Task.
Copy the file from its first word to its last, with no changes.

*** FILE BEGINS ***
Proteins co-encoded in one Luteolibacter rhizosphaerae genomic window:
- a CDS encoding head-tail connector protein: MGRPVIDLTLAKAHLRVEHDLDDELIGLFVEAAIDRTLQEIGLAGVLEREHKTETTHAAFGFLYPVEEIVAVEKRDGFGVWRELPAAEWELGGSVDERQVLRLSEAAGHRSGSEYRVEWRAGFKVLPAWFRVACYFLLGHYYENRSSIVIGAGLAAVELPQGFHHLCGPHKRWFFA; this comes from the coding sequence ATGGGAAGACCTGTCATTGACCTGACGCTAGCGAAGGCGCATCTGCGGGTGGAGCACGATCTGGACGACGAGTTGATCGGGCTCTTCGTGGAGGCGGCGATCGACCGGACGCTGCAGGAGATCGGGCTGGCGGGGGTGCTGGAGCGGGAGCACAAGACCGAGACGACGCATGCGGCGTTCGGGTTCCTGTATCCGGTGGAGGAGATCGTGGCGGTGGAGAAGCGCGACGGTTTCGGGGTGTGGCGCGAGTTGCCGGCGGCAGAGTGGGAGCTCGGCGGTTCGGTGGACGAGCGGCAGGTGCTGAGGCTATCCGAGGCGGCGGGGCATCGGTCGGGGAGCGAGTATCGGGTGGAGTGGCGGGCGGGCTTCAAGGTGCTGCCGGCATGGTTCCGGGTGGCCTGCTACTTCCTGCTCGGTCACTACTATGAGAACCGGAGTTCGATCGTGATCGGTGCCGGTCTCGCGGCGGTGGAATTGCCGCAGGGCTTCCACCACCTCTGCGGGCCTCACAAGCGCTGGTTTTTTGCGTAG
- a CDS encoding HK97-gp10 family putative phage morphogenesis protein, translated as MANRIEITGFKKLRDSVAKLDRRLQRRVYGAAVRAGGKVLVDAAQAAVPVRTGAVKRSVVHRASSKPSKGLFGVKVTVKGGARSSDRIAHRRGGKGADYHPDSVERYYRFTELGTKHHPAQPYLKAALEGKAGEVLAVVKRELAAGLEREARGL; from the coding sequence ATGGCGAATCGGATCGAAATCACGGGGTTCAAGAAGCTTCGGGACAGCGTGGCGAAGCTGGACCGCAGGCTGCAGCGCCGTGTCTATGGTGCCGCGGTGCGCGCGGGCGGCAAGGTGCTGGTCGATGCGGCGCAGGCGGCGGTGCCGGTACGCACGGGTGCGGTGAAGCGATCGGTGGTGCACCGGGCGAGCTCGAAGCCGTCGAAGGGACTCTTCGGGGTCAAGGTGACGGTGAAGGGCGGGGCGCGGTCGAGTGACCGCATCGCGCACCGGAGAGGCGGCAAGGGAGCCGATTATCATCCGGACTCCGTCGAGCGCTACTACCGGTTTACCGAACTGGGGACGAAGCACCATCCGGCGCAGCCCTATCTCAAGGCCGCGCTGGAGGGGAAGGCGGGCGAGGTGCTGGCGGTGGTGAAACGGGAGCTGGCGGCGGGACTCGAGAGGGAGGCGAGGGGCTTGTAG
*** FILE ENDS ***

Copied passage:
Proteins co-encoded in one Luteolibacter rhizosphaerae genomic window:
- a CDS encoding head-tail connector protein: MGRPVIDLTLAKAHLRVEHDLDDELIGLFVEAAIDRTLQEIGLAGVLEREHKTETTHAAFGFLYPVEEIVAVEKRDGFGVWRELPAAEWELGGSVDERQVLRLSEAAGHRSGSEYRVEWRAGFKVLPAWFRVACYFLLGHYYENRSSIVIGAGLAAVELPQGFHHLCGPHKRWFFA; this comes from the coding sequence ATGGGAAGACCTGTCATTGACCTGACGCTAGCGAAGGCGCATCTGCGGGTGGAGCACGATCTGGACGACGAGTTGATCGGGCTCTTCGTGGAGGCGGCGATCGACCGGACGCTGCAGGAGATCGGGCTGGCGGGGGTGCTGGAGCGGGAGCACAAGACCGAGACGACGCATGCGGCGTTCGGGTTCCTGTATCCGGTGGAGGAGATCGTGGCGGTGGAGAAGCGCGACGGTTTCGGGGTGTGGCGCGAGTTGCCGGCGGCAGAGTGGGAGCTCGGCGGTTCGGTGGACGAGCGGCAGGTGCTGAGGCTATCCGAGGCGGCGGGGCATCGGTCGGGGAGCGAGTATCGGGTGGAGTGGCGGGCGGGCTTCAAGGTGCTGCCGGCATGGTTCCGGGTGGCCTGCTACTTCCTGCTCGGTCACTACTATGAGAACCGGAGTTCGATCGTGATCGGTGCCGGTCTCGCGGCGGTGGAATTGCCGCAGGGCTTCCACCACCTCTGCGGGCCTCACAAGCGCTGGTTTTTTGCGTAG
- a CDS encoding HK97-gp10 family putative phage morphogenesis protein, translated as MANRIEITGFKKLRDSVAKLDRRLQRRVYGAAVRAGGKVLVDAAQAAVPVRTGAVKRSVVHRASSKPSKGLFGVKVTVKGGARSSDRIAHRRGGKGADYHPDSVERYYRFTELGTKHHPAQPYLKAALEGKAGEVLAVVKRELAAGLEREARGL; from the coding sequence ATGGCGAATCGGATCGAAATCACGGGGTTCAAGAAGCTTCGGGACAGCGTGGCGAAGCTGGACCGCAGGCTGCAGCGCCGTGTCTATGGTGCCGCGGTGCGCGCGGGCGGCAAGGTGCTGGTCGATGCGGCGCAGGCGGCGGTGCCGGTACGCACGGGTGCGGTGAAGCGATCGGTGGTGCACCGGGCGAGCTCGAAGCCGTCGAAGGGACTCTTCGGGGTCAAGGTGACGGTGAAGGGCGGGGCGCGGTCGAGTGACCGCATCGCGCACCGGAGAGGCGGCAAGGGAGCCGATTATCATCCGGACTCCGTCGAGCGCTACTACCGGTTTACCGAACTGGGGACGAAGCACCATCCGGCGCAGCCCTATCTCAAGGCCGCGCTGGAGGGGAAGGCGGGCGAGGTGCTGGCGGTGGTGAAACGGGAGCTGGCGGCGGGACTCGAGAGGGAGGCGAGGGGCTTGTAG